Alphonse Mellot


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  Alphonse Mellot, Domaine la Moussière, Sancerre 2004
Loire wines work magic at the table Critic's Note book

The Loire is France's longest river. From its source at 1,400 metres above 9 sea level on the slopes of the volcanic rock called Gerbier de Joncs, about 30 kilometres west of Valence in the Rhône Valley; it finally empties, 1000 kilometres away; into the Atlantic at Saint Nazaire at the northern end of the Bay of Biscay.
From its source the river heads almost due north, straight to Paris, but about 200 kilometres south of the city it decides it doesn't want to go there after all and starts a wide arc to the left, where it runs almost due west to the Atlantic.
1t is at the beginning of this arc that we find the hilltop town of Sancerre on the left bank, facing its smaller sister town of Pouilly sur Loire on the east bank.
It is here that wines made from the sauvignon blanc grape are found in the purest formas Sancerre and Pouilly Fumé.
The wines have a citrus aroma and can have an intriguing hint of unripe greenness about them.
One of the most frequently quoted descriptions of the bouquet of the wine is "cat's pee on a gooseberry bush" but I cannot vouch for the accuracy of that.
It's 50 years since I even saw a gooseberry bush, and as for cats I rarely approach the front of the animal, never mind the back. Those wines that are made from grapes grown on the best of the limestone soils have the additional aroma and flavour of gunflint, hence the "fumé" in Pouilly Fumé.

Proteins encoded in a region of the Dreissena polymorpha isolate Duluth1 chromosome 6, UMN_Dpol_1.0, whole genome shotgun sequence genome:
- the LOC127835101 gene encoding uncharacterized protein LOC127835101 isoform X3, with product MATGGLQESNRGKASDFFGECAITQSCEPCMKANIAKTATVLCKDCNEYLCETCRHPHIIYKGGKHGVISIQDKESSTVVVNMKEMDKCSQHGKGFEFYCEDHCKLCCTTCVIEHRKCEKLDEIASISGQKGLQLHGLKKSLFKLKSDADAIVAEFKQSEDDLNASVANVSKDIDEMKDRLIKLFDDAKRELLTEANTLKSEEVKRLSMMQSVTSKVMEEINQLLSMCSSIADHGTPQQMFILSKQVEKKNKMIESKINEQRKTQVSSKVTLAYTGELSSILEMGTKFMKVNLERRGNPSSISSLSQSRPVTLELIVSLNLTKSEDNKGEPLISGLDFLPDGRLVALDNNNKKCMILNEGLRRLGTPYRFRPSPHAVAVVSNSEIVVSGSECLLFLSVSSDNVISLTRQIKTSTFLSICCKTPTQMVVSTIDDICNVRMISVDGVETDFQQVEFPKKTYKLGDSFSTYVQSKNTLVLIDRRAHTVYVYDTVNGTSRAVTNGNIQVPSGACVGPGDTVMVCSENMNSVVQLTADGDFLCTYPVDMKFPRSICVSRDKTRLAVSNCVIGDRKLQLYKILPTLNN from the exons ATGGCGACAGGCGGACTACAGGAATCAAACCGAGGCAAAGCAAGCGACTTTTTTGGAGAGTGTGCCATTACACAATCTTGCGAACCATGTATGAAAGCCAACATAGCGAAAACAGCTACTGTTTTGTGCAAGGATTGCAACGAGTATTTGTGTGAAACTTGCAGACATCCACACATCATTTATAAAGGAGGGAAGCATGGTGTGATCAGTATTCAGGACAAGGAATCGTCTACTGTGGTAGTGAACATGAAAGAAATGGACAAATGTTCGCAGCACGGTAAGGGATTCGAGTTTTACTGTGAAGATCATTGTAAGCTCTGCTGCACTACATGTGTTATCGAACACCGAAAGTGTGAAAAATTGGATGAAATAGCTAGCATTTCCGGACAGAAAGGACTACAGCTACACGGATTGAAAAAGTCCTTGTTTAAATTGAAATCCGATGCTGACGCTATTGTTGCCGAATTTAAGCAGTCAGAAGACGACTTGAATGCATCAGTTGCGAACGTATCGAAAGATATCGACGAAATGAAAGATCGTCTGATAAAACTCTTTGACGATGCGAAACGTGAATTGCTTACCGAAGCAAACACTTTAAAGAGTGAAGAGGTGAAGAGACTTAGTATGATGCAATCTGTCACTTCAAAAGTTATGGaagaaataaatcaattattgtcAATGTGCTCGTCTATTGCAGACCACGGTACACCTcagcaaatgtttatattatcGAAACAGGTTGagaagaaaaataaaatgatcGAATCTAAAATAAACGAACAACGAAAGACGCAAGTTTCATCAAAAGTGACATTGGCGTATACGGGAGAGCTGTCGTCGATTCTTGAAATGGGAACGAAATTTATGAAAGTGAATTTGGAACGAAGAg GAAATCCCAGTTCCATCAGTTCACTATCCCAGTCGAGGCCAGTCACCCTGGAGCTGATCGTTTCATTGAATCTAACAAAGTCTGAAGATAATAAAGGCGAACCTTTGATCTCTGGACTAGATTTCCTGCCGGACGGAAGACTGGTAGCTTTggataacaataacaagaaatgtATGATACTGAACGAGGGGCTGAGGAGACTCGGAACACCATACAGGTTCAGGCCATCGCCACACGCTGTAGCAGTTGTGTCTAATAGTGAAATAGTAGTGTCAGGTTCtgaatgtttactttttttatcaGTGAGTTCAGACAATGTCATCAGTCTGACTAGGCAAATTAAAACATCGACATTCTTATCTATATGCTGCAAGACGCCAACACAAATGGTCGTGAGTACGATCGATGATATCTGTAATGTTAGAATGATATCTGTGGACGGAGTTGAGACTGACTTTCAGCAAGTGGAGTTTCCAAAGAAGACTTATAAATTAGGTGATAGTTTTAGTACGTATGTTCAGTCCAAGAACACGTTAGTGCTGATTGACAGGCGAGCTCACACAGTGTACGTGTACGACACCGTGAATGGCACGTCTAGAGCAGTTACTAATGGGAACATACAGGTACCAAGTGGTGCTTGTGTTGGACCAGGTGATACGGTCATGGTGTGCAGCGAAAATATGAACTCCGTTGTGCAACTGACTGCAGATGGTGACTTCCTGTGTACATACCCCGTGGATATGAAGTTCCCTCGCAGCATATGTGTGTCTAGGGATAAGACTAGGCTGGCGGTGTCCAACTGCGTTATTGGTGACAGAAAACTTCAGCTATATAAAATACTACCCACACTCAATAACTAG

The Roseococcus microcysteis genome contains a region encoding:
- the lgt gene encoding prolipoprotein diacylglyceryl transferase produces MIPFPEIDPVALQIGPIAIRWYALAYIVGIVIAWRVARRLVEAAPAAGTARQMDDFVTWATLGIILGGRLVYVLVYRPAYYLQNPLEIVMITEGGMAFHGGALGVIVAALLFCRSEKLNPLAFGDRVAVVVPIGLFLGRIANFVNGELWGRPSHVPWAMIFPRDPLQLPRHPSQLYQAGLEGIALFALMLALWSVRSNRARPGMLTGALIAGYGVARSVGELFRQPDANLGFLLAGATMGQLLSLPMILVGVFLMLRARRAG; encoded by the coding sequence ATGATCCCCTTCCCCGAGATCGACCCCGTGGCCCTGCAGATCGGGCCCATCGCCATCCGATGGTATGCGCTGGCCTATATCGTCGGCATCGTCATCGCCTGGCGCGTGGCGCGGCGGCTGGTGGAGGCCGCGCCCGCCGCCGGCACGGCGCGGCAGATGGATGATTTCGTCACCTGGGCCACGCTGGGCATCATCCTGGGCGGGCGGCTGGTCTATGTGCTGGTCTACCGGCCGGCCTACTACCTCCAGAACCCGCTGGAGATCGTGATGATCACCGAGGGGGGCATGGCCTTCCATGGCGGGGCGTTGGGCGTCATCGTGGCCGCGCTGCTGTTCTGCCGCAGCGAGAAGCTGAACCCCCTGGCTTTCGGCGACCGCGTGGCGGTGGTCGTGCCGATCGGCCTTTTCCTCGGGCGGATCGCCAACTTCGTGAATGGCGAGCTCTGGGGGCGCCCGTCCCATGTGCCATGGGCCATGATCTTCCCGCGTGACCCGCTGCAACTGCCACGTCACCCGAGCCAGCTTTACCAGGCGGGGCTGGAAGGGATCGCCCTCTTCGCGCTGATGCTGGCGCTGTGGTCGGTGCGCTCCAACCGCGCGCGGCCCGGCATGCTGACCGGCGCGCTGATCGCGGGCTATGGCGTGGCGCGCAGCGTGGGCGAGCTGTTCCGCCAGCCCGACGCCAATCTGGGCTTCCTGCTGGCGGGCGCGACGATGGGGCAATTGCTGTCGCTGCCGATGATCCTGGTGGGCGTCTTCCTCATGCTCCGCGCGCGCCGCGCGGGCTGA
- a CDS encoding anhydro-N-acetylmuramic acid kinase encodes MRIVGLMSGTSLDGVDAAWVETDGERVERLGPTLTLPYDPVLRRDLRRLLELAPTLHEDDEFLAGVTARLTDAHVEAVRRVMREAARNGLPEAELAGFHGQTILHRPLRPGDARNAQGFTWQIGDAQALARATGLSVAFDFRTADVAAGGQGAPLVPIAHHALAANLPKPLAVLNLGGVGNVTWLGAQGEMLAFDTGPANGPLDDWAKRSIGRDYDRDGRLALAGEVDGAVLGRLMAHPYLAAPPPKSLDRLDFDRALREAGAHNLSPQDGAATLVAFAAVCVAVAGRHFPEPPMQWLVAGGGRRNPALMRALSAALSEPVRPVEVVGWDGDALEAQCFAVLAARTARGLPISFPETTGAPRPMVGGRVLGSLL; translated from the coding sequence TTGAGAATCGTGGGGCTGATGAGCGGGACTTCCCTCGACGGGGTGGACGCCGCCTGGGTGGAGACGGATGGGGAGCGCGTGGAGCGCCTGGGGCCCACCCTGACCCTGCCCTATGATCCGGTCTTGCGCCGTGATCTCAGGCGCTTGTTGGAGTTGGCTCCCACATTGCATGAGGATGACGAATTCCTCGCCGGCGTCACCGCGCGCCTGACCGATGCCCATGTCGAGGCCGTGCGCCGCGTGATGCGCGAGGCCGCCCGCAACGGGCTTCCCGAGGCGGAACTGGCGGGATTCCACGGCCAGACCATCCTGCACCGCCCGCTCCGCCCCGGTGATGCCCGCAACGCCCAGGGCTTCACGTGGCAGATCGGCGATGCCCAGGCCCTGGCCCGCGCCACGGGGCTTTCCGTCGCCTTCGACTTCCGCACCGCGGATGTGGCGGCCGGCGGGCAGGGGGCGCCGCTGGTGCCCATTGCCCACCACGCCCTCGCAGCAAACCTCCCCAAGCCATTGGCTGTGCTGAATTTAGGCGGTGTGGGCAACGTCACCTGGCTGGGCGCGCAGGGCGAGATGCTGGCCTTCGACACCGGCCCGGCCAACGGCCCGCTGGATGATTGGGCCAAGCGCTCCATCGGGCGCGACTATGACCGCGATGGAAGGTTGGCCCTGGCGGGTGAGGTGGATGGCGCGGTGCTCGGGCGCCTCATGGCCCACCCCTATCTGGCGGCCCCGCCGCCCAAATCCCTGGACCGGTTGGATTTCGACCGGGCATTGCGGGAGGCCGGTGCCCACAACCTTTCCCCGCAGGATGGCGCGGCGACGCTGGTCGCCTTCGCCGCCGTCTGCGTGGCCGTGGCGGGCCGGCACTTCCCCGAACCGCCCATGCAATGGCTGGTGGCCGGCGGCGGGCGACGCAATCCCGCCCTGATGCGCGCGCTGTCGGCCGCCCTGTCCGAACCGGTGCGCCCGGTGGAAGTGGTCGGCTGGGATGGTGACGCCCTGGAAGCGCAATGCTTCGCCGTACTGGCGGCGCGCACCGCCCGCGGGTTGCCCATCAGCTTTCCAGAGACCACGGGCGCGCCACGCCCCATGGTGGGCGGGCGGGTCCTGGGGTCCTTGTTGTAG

But let's go and visit Alphonse MeIlot, since we're in Sancerre.
His family was already living here in 1513, when they were first mentioned in local archives.
The MeIlots diligently foIlowed the career of vigneron (grape grower and winemaker) as well as wine merchants. They must have been pretty good at what they did because Louis XIV appointed César Mellot as his wine consultant. In the 1800s the family founded an inn in Sancerre and in 1881 was granted a licence to sell its wines throughout France and abroad and that is what they have done ever since.
The family vineyards are located in the higher levels of the 400 metre hill that forms the appellation, and the best of these vineyards is their Domaine de la Moussière.
This vineyard of more than 30 hectares has the privilege of being the only one in the appellation to be able to style itself "hors concours" which in this case could be loosely transIated as "better than the others."
That is where today's wine of the week comes from.
In every generation, the eldest Mellot son has always been called Alphonse, and today Alphonse father and Alphonse son, the 18th and 19th to bear the name, are carryjng on the family tradilion.
The 2004 Sancerre, Domaine la Moussière, is a very young but superb example.
It is made, like all Sancerre, from l00-per-cent sauvignon blanc and you will not find fruit that is any purer than this.
It is rallier zingy-zippy-crisp at the moment in its youth, and quite sharp when tasted alone. But put it with a rainbow trout or, better still, oysters, and it will blow your mind if not your palate.
It is an excellent wine with an the citrus and mineral ingredients to make it even greater over the next three years.


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